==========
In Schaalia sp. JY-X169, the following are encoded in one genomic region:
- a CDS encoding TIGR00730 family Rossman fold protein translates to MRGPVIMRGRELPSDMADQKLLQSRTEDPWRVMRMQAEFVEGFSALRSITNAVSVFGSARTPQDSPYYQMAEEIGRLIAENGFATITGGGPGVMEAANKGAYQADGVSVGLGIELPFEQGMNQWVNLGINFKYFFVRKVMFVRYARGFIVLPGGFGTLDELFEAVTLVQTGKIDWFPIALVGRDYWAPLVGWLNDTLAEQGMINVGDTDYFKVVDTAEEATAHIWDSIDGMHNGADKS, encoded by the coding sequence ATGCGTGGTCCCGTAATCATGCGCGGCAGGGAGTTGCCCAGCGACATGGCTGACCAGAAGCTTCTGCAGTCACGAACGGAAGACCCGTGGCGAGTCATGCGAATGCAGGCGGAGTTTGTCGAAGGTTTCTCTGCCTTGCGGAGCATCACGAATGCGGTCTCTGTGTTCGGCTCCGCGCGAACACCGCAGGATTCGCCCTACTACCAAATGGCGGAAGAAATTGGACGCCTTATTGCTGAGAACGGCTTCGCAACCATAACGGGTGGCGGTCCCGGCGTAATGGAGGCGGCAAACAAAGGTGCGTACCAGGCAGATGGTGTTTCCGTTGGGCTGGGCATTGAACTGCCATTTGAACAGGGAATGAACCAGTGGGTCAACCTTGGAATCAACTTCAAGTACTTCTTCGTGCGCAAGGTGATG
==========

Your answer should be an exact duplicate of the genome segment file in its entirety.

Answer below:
In Schaalia sp. JY-X169, the following are encoded in one genomic region:
- a CDS encoding TIGR00730 family Rossman fold protein translates to MRGPVIMRGRELPSDMADQKLLQSRTEDPWRVMRMQAEFVEGFSALRSITNAVSVFGSARTPQDSPYYQMAEEIGRLIAENGFATITGGGPGVMEAANKGAYQADGVSVGLGIELPFEQGMNQWVNLGINFKYFFVRKVMFVRYARGFIVLPGGFGTLDELFEAVTLVQTGKIDWFPIALVGRDYWAPLVGWLNDTLAEQGMINVGDTDYFKVVDTAEEATAHIWDSIDGMHNGADKS, encoded by the coding sequence ATGCGTGGTCCCGTAATCATGCGCGGCAGGGAGTTGCCCAGCGACATGGCTGACCAGAAGCTTCTGCAGTCACGAACGGAAGACCCGTGGCGAGTCATGCGAATGCAGGCGGAGTTTGTCGAAGGTTTCTCTGCCTTGCGGAGCATCACGAATGCGGTCTCTGTGTTCGGCTCCGCGCGAACACCGCAGGATTCGCCCTACTACCAAATGGCGGAAGAAATTGGACGCCTTATTGCTGAGAACGGCTTCGCAACCATAACGGGTGGCGGTCCCGGCGTAATGGAGGCGGCAAACAAAGGTGCGTACCAGGCAGATGGTGTTTCCGTTGGGCTGGGCATTGAACTGCCATTTGAACAGGGAATGAACCAGTGGGTCAACCTTGGAATCAACTTCAAGTACTTCTTCGTGCGCAAGGTGATG